Wing Derringer

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D-1 Derringer
Wing D-1 Derringer N644W Lakeland.jpg
Wing D-1 Derringer at Lakeland, Florida in April 2009
Role Light twin-engined touring monoplane
National origin United States
Manufacturer Wing Aircraft
Designer John Thorp
First flight 1 May 1962
Number built 12

The Wing D-1 Derringer is an American light twin-engined two-seat monoplane tourer designed by John Thorp and developed by the Hi-Shear Corporation and built by the Wing Aircraft Company.


The D-1 Derringer light twin design was originally designed in 1958 by John Thorp as the Thorp T-17 a twin-engined development of his Thorp T-11 Sky Scooter. The design was taken over by George Wing of the Hi-Shear Corporation. The Derringer is a low-wing cantilever monoplane with a retractable tricycle landing gear. It had room for two in an enclosed cockpit with an unusual up and backward opening canopy. It was powered by two 100 hp Continental O-200 engines, one mounted on the leading edge of each wing.[1] The prototype aircraft (registered N3621G) first flew on May 1, 1962[2] at Torrance. A second prototype flew in November 1964 but crashed a few weeks later due to an in-flight airframe failure.[3] A static test aircraft and two more aircraft were built for testing which resulted in the award of a type certificate on December 20, 1966.[2] The aircraft did not go into production due to internal problems within the Hi-Shear Corporation.

The Derringer used manufacturing techniques that were considered new at the time it was developed. Butt-joined, flush-riveted, chemically-milled and stretched skins are used throughout the airframe.

Development of a two-seat Coin/military trainer version designated Wing D-2M Derringer was begun[4] but failed to develop further than the design stage.

In 1978 George Wing left Hi-Shear and started the Wing Aircraft Company.[4] The company built one-pre-production aircraft followed by six production aircraft, entering bankruptcy in July 1982, after which only one further aircraft was built before seven unfinished airframes were sold.

Nine D-1 aircraft were on the U.S. civil aircraft register in May 2009.

Specifications (D-1)[edit]

Data from Jane's All The World's Aircraft 1980-81 [5]

General characteristics

  • Crew: 2
  • Length: 23 ft 0 in (7.01 m)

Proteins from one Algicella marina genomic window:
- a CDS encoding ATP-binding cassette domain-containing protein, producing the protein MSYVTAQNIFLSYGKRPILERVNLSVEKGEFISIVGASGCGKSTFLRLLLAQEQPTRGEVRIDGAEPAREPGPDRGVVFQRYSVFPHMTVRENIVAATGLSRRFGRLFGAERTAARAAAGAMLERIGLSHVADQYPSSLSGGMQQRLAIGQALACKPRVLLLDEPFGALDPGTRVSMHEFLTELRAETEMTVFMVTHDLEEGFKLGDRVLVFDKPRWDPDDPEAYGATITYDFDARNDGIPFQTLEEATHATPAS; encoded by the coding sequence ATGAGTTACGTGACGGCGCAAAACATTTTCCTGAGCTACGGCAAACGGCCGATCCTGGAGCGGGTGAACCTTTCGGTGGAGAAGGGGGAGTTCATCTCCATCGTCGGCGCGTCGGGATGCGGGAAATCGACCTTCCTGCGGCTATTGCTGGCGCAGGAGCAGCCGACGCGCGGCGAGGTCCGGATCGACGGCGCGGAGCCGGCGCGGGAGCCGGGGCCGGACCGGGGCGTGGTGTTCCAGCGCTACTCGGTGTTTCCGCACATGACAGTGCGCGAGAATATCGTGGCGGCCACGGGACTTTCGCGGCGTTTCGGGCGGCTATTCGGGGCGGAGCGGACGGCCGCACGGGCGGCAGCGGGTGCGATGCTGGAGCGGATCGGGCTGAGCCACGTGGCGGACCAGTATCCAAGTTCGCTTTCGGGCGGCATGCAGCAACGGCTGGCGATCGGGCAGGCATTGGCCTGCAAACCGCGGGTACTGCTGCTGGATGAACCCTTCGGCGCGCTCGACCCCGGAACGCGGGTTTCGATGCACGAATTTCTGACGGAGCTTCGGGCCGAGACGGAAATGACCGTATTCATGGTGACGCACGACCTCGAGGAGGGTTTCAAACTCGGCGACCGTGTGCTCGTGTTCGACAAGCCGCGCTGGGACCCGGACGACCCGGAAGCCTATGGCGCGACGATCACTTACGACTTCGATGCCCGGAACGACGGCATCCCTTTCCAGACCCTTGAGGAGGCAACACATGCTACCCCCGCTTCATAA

• Wingspan: 29 ft 2 in (8.89 m)
D-2M: 30 ft 0 in (9.14 m)
  • Height: 8 ft 0 in (2.44 m)
  • Wing area: 121.0 sq ft (11.24 m2)
  • Aspect ratio: 7
  • Empty weight: 2,099 lb (952 kg)
D-2M: 2,350 lb (1,065.9 kg)
  • Max takeoff weight: 3,049 lb (1,383 kg)
D-2M: maximum standard: 3,600 lb (1,632.9 kg)
D-2M: maximum overload: 3,900 lb (1,769.0 kg)
  • Fuel capacity: fuel:88 US gal (333.1 l; 73.3 imp gal), oil:4 US gal (15.1 l; 3.3 imp gal)
D-2M: 119.9 US gal (453.9 l; 99.8 imp gal)
  • Powerplant: 2 × Avco Lycoming IO-320-B1C (or -C1A) 4-cyl air-cooled horizontally opposed piston engines, 160 hp (119 kW) each
D-2M: 2x Avco Lycoming IO-360-A1B 4-cyl air-cooled horizontally opposed piston engines 200 hp (150 kW) each
  • Propellers: 2-bladed Hartzell HC-C2YL/8450-18, 5 ft 6 in (1.68 m) diameter constant speed fully feathering propellers


  • Maximum speed: 201 kn (231 mph; 372 km/h) at sea level
  • Cruise speed: 190 kn (219 mph; 352 km/h) maximum: 75% power at 3,050 m (10,010 ft)
  • Economical cruising speed: 182 kn (337 km/h; 209 mph) at 65% power at 3,050 m (10,010 ft)
  • Approach speed: 82.5 kn (152.8 km/h; 94.9 mph)
  • Stall speed: 69.5 kn (80 mph; 129 km/h) gear & flaps up, 63 kn (117 km/h; 72 mph) gear & flaps down
  • Range: 544 nmi; 626 mi (1,007 km) at economical cruising speed
  • Endurance: 5 hours 30 minutes at economical cruising speed
  • Service ceiling: 19,603 ft (5,975 m)
  • Rate of climb: 1,700 ft/min (8.6 m/s)
  • Wing loading: 28.46 lb/sq ft (138.95 kg/m2)
  • Power/mass: 0.168 kW/kg (0.103 hp/lb)

See also[edit]

Aircraft of comparable role, configuration and era


  1. ^ "The Loaners". Flying: 51. May 1976.
  2. ^ a b J W R Taylor 1982, p. 486.
  3. ^ AAHS Journal: 73. Spring 2004. Missing or empty |title= (help)
  4. ^ a b J W R Taylor 1982, p. 487.
  5. ^ J W R Taylor 1980, p.454.
  • Simpson, R. W. (1991). Airlife's General Aviation. , England: Airlife Publishing. p. 366. ISBN 1-85310-194-X.
  • Taylor, John W. R. (1980). Jane's All The World's Aircraft 1980-81. London: Jane's. ISBN 0-7106-0705-9.
  • Taylor, John W. R. (1982). Jane's All The World's Aircraft 1982-83. London: Jane's Yearbooks. ISBN 0-7106-0748-2.
  • Taylor, Michael J. H. (1989). Jane's Encyclopedia of Aviation. London: Studio Editions.